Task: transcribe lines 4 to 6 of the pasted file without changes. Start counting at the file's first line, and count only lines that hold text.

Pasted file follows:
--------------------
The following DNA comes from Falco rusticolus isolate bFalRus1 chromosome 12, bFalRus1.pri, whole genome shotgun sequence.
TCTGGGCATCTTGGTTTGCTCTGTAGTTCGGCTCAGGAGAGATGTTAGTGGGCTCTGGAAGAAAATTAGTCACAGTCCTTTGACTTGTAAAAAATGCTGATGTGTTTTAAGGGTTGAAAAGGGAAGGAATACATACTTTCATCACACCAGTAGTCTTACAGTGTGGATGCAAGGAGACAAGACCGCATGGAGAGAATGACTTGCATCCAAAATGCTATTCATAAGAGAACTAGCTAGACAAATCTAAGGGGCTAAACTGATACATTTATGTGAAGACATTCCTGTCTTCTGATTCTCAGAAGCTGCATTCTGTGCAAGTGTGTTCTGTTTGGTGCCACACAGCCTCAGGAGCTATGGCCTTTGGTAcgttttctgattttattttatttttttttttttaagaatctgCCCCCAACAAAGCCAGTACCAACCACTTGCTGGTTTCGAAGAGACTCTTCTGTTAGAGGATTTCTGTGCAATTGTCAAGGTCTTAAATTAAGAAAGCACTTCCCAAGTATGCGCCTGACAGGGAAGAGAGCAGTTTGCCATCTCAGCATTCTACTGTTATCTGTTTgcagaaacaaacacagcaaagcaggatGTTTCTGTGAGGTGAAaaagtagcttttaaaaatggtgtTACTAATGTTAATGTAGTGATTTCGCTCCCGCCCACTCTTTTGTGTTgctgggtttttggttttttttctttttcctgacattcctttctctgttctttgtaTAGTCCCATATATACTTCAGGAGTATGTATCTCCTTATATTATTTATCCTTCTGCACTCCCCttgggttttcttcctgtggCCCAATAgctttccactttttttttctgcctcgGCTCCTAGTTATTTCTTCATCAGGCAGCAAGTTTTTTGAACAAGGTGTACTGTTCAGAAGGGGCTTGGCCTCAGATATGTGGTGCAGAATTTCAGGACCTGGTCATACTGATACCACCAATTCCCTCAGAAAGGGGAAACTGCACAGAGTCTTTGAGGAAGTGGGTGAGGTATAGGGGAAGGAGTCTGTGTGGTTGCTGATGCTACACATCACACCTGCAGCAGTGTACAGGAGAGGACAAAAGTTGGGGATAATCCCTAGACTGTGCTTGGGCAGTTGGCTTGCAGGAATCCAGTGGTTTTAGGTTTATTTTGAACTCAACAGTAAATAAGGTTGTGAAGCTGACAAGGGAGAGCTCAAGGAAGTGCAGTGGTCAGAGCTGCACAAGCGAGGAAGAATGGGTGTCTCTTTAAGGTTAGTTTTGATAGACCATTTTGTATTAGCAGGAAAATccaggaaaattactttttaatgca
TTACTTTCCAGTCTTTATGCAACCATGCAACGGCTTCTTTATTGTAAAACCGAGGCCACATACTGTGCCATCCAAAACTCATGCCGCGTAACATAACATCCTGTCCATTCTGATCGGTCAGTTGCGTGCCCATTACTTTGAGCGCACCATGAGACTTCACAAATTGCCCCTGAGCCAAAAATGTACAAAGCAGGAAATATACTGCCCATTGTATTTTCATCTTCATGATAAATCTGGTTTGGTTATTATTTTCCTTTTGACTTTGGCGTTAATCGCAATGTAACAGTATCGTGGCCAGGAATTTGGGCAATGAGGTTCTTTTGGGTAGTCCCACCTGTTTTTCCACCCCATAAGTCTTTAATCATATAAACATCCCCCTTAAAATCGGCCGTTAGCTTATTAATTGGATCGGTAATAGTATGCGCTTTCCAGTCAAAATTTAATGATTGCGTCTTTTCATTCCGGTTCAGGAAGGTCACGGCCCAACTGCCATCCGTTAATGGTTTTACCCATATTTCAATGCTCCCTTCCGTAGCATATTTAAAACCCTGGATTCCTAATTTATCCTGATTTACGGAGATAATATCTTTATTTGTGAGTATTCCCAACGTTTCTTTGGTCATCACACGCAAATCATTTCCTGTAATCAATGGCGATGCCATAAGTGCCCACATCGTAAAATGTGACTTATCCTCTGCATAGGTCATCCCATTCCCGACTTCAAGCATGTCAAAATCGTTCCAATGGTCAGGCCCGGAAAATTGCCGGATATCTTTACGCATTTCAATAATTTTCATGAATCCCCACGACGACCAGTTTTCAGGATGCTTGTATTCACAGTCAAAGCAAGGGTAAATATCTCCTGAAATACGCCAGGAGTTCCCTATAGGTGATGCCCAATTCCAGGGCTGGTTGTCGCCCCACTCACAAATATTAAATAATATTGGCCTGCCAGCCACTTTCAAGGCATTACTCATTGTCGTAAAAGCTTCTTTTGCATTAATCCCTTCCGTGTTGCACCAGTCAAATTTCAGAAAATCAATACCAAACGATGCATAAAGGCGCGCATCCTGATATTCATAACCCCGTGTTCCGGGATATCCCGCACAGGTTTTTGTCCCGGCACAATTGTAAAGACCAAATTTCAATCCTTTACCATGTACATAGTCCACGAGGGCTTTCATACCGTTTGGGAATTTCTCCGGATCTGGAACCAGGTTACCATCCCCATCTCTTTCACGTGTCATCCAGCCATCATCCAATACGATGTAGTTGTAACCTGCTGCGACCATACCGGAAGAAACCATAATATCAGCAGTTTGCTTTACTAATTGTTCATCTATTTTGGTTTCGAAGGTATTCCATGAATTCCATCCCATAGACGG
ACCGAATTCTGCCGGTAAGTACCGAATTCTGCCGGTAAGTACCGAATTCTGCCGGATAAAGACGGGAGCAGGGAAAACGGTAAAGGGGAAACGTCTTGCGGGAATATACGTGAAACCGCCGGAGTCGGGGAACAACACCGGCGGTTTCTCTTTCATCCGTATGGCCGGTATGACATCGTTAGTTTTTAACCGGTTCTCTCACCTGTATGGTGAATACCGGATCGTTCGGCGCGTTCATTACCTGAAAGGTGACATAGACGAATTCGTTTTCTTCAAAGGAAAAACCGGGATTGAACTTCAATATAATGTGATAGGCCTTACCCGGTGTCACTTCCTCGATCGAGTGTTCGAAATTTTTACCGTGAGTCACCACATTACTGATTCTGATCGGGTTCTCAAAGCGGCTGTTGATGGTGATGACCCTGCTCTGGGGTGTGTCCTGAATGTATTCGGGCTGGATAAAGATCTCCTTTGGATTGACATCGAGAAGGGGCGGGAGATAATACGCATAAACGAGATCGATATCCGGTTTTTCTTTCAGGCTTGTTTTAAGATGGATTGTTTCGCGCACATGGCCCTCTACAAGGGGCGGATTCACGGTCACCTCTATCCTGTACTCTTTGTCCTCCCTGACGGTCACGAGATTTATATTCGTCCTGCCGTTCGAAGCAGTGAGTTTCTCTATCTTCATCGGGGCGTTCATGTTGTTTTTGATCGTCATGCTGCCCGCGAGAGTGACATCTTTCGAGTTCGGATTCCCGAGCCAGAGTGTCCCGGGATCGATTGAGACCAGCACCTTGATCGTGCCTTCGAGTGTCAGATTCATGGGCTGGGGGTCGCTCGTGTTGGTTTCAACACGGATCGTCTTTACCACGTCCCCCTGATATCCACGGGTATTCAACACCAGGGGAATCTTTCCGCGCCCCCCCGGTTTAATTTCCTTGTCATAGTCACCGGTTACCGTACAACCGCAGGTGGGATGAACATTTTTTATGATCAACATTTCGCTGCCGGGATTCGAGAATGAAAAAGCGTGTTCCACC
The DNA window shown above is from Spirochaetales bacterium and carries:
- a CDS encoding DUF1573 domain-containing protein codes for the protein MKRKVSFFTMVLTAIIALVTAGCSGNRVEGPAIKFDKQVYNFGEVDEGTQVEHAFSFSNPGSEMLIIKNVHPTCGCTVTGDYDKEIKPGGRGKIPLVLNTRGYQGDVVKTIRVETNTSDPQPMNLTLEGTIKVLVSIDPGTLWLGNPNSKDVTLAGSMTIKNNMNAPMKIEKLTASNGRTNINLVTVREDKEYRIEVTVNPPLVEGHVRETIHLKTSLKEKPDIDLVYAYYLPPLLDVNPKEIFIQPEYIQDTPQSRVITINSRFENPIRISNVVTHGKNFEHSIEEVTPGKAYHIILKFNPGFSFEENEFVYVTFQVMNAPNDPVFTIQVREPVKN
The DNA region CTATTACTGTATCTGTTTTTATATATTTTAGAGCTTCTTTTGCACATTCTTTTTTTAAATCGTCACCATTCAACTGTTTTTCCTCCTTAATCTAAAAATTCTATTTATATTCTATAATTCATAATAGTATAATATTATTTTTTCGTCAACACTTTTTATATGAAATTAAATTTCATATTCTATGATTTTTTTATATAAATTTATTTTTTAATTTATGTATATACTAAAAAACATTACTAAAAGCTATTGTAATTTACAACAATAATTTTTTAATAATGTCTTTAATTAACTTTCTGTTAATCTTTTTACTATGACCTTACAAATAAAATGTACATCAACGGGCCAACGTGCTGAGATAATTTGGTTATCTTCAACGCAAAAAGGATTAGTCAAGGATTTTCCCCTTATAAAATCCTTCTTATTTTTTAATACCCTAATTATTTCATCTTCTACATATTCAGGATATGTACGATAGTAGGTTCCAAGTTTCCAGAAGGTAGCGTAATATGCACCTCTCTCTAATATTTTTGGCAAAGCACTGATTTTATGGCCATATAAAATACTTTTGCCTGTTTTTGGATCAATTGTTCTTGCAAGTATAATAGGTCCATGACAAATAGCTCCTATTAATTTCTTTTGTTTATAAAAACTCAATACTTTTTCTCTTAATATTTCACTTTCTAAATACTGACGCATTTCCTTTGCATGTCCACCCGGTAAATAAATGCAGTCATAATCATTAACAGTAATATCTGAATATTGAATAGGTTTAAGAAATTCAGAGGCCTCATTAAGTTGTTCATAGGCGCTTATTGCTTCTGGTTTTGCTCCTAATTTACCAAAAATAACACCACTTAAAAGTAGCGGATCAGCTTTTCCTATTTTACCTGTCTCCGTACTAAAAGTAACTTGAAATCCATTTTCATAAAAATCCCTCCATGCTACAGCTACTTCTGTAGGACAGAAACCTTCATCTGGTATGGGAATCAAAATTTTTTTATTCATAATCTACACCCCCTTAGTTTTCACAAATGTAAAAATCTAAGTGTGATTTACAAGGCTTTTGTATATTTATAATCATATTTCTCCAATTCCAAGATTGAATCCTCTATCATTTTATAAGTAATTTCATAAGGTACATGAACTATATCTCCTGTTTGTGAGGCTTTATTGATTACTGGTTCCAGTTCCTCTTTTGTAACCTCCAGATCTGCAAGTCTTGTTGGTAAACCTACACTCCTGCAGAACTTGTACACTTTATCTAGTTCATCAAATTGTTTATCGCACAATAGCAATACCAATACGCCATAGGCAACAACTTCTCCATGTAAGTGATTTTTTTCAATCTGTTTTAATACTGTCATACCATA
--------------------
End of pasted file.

ACCGAATTCTGCCGGTAAGTACCGAATTCTGCCGGTAAGTACCGAATTCTGCCGGATAAAGACGGGAGCAGGGAAAACGGTAAAGGGGAAACGTCTTGCGGGAATATACGTGAAACCGCCGGAGTCGGGGAACAACACCGGCGGTTTCTCTTTCATCCGTATGGCCGGTATGACATCGTTAGTTTTTAACCGGTTCTCTCACCTGTATGGTGAATACCGGATCGTTCGGCGCGTTCATTACCTGAAAGGTGACATAGACGAATTCGTTTTCTTCAAAGGAAAAACCGGGATTGAACTTCAATATAATGTGATAGGCCTTACCCGGTGTCACTTCCTCGATCGAGTGTTCGAAATTTTTACCGTGAGTCACCACATTACTGATTCTGATCGGGTTCTCAAAGCGGCTGTTGATGGTGATGACCCTGCTCTGGGGTGTGTCCTGAATGTATTCGGGCTGGATAAAGATCTCCTTTGGATTGACATCGAGAAGGGGCGGGAGATAATACGCATAAACGAGATCGATATCCGGTTTTTCTTTCAGGCTTGTTTTAAGATGGATTGTTTCGCGCACATGGCCCTCTACAAGGGGCGGATTCACGGTCACCTCTATCCTGTACTCTTTGTCCTCCCTGACGGTCACGAGATTTATATTCGTCCTGCCGTTCGAAGCAGTGAGTTTCTCTATCTTCATCGGGGCGTTCATGTTGTTTTTGATCGTCATGCTGCCCGCGAGAGTGACATCTTTCGAGTTCGGATTCCCGAGCCAGAGTGTCCCGGGATCGATTGAGACCAGCACCTTGATCGTGCCTTCGAGTGTCAGATTCATGGGCTGGGGGTCGCTCGTGTTGGTTTCAACACGGATCGTCTTTACCACGTCCCCCTGATATCCACGGGTATTCAACACCAGGGGAATCTTTCCGCGCCCCCCCGGTTTAATTTCCTTGTCATAGTCACCGGTTACCGTACAACCGCAGGTGGGATGAACATTTTTTATGATCAACATTTCGCTGCCGGGATTCGAGAATGAAAAAGCGTGTTCCACC
The DNA window shown above is from Spirochaetales bacterium and carries:
- a CDS encoding DUF1573 domain-containing protein codes for the protein MKRKVSFFTMVLTAIIALVTAGCSGNRVEGPAIKFDKQVYNFGEVDEGTQVEHAFSFSNPGSEMLIIKNVHPTCGCTVTGDYDKEIKPGGRGKIPLVLNTRGYQGDVVKTIRVETNTSDPQPMNLTLEGTIKVLVSIDPGTLWLGNPNSKDVTLAGSMTIKNNMNAPMKIEKLTASNGRTNINLVTVREDKEYRIEVTVNPPLVEGHVRETIHLKTSLKEKPDIDLVYAYYLPPLLDVNPKEIFIQPEYIQDTPQSRVITINSRFENPIRISNVVTHGKNFEHSIEEVTPGKAYHIILKFNPGFSFEENEFVYVTFQVMNAPNDPVFTIQVREPVKN